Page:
I recently awoke to a pleasant surprise in my e-mail. I’ve been included on a list of the world’s "top 30 most influential leadership gurus." I am especially honored to be in the company of leaders that I’ve learned so much from, such as Warren Bennis, Tom Peters, Ken Blanchard, Jim Collins, Stephen Covey, Marshall Goldsmith, and Rosabeth Moss Kanter. It brings to mind the words of English philosopher and mathematician, Issac Newton, "If I have been able to see further than others, it’s because I have stood on the shoulders of giants."
You can see the full list at Top 30 World’s Leadership Professionals for 2011. Here’s part of the criteria for compiling the list:
"Our research came from e-mails sent to 22,000 business people, consultants, academics and MBA’s around the world for nominations and our public opinion poll. We shortlisted 60 names then did a Google search for ranking.
The criteria for judging the TOP 30 focused on: Originality of ideas, practicality of ideas, presentation style, international outlook, impact of ideas, quality of publications and writings, dispersion of publications and writings, public opinion, and guru factor."
So I got to thinking, what exactly is a "guru?" My research showed that the origins, meaning, and use of the word are quite varied. Most early references to "guru" are in Indian religions. The Upanishads (philosophical texts that were the early source of Hinduism) composed the word from gu meaning shadow or darkness and ru signifying a disperser of darkness. So a guru is a wise and knowledgeable spiritual guide who helps to disperse the darkness.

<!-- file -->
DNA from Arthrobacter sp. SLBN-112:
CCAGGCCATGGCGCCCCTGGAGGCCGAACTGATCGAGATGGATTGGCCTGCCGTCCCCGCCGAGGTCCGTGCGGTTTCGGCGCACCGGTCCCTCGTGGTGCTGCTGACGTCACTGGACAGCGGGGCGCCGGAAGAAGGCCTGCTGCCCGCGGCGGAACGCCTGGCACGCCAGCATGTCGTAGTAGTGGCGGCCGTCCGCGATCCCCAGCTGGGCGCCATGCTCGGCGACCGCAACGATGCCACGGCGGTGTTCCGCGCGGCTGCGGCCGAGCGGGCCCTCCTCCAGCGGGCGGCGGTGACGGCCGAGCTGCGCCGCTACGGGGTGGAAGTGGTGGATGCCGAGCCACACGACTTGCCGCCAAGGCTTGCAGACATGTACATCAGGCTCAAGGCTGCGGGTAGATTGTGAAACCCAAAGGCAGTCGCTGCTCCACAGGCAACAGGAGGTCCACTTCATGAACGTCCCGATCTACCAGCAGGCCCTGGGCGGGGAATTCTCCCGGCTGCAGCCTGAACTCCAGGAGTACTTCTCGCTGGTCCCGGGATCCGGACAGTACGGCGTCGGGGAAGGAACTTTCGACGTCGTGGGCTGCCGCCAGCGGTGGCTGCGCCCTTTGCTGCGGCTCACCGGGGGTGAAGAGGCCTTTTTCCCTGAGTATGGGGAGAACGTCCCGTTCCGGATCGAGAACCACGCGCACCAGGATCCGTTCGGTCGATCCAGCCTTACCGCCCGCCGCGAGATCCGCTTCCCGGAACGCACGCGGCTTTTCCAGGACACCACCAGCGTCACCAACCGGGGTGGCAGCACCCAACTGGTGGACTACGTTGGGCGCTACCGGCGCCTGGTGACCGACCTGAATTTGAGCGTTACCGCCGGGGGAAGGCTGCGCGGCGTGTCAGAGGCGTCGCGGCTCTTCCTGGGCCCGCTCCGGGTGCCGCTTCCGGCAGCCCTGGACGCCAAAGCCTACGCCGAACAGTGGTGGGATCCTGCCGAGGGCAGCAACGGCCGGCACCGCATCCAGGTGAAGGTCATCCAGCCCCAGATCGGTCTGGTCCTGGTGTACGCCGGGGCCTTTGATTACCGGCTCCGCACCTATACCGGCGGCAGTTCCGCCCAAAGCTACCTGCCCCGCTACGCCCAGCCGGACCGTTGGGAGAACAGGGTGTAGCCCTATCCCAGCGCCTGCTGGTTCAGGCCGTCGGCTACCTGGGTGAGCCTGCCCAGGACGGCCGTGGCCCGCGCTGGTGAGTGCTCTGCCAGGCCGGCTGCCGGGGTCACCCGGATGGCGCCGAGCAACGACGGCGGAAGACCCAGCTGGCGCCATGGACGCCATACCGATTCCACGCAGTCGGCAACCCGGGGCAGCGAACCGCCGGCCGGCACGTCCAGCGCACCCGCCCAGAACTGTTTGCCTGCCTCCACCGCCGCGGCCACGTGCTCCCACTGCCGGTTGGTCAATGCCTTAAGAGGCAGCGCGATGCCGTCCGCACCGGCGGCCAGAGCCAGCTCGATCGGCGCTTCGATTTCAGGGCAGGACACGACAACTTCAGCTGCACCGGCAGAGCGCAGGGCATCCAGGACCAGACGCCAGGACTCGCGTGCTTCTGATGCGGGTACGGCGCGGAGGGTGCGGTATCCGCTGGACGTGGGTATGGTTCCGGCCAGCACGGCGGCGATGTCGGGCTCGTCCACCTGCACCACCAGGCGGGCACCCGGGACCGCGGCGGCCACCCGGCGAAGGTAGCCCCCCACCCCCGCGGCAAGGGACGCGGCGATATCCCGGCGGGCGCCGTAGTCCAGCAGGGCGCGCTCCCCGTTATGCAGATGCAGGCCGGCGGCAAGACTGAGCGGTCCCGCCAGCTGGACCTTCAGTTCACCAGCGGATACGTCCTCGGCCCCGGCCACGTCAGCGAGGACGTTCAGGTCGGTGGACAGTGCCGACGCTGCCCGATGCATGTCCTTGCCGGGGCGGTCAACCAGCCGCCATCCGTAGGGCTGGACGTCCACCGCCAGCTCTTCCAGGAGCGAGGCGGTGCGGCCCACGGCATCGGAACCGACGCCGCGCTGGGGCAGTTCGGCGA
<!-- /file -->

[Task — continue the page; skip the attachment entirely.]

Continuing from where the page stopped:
In the today’s realm of personal, team, and organizational leadership a "darkness disperser" is pretty appealing description for what I see as my life work. I won’t be putting that term in my signature line, but I do aspire to help shine the light of optimism, emotional intelligence, personal growth, team development, organization effectiveness, and unleashing human potential at home and at work.
My research also uncovered the concept of "the inner guru." This is our often unconscious and intuitive source of infinite strength, wisdom, illumination, guidance, and happiness. It’s our inner voice. Finding and listening to our inner voice is key to dispersing the darkness of pessimism, fear, and worry that cause us so much stress and to lose sight of our path.
We can look to others who we might even call gurus for insights, experience, and guidance. But we need to find and develop our inner guru for lasting personal, team, and organizational success. So I could reword my life purpose as helping individuals, teams, and organizations continuously develop their inner guru. Now there’s a signature line!